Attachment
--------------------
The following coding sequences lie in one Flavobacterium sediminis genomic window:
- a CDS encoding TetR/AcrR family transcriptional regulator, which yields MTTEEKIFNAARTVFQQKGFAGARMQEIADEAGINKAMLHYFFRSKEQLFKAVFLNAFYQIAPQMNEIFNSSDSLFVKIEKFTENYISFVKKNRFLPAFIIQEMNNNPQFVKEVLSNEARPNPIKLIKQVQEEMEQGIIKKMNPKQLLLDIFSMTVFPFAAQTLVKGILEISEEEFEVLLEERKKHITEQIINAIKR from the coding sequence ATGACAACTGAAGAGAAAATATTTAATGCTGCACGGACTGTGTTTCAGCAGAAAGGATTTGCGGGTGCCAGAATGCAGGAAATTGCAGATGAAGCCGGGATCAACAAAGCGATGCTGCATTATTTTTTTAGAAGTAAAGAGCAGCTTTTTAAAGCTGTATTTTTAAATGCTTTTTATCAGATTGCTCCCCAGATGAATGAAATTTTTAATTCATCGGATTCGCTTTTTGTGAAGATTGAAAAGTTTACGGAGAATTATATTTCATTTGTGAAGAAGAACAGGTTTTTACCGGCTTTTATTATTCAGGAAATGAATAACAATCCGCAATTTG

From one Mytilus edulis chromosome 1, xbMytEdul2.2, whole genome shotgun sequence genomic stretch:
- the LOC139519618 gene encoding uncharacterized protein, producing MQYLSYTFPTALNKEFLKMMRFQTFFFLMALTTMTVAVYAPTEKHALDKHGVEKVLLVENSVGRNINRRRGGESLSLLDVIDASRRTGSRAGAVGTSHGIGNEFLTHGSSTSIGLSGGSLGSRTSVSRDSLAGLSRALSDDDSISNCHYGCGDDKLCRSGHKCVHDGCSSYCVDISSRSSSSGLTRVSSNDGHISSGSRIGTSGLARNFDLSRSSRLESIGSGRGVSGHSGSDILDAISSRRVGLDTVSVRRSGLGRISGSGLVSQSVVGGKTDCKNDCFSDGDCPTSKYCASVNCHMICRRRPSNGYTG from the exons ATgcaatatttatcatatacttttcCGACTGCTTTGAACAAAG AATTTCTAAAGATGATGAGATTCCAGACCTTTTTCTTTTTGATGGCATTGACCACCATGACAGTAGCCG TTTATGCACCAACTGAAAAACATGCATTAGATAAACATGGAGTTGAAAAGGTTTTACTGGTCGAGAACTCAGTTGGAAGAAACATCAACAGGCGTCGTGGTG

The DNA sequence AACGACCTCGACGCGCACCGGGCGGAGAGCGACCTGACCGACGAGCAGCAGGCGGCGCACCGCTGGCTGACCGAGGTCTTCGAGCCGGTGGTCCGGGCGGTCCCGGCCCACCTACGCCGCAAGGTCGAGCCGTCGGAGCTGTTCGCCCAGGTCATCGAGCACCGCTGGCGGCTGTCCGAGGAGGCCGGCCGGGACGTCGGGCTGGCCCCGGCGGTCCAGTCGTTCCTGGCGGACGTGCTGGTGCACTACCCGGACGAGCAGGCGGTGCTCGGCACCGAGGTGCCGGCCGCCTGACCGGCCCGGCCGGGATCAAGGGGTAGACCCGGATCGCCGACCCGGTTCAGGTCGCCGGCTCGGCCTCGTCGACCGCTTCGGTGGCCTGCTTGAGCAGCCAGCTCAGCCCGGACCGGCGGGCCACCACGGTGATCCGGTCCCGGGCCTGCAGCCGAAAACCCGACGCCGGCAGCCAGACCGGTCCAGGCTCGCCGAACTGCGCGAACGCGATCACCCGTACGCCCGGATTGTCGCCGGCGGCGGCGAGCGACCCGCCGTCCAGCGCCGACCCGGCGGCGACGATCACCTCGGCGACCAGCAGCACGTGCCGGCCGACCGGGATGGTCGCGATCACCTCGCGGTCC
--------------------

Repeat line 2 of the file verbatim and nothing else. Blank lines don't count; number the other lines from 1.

- a CDS encoding TetR/AcrR family transcriptional regulator, which yields MTTEEKIFNAARTVFQQKGFAGARMQEIADEAGINKAMLHYFFRSKEQLFKAVFLNAFYQIAPQMNEIFNSSDSLFVKIEKFTENYISFVKKNRFLPAFIIQEMNNNPQFVKEVLSNEARPNPIKLIKQVQEEMEQGIIKKMNPKQLLLDIFSMTVFPFAAQTLVKGILEISEEEFEVLLEERKKHITEQIINAIKR from the coding sequence ATGACAACTGAAGAGAAAATATTTAATGCTGCACGGACTGTGTTTCAGCAGAAAGGATTTGCGGGTGCCAGAATGCAGGAAATTGCAGATGAAGCCGGGATCAACAAAGCGATGCTGCATTATTTTTTTAGAAGTAAAGAGCAGCTTTTTAAAGCTGTATTTTTAAATGCTTTTTATCAGATTGCTCCCCAGATGAATGAAATTTTTAATTCATCGGATTCGCTTTTTGTGAAGATTGAAAAGTTTACGGAGAATTATATTTCATTTGTGAAGAAGAACAGGTTTTTACCGGCTTTTATTATTCAGGAAATGAATAACAATCCGCAATTTG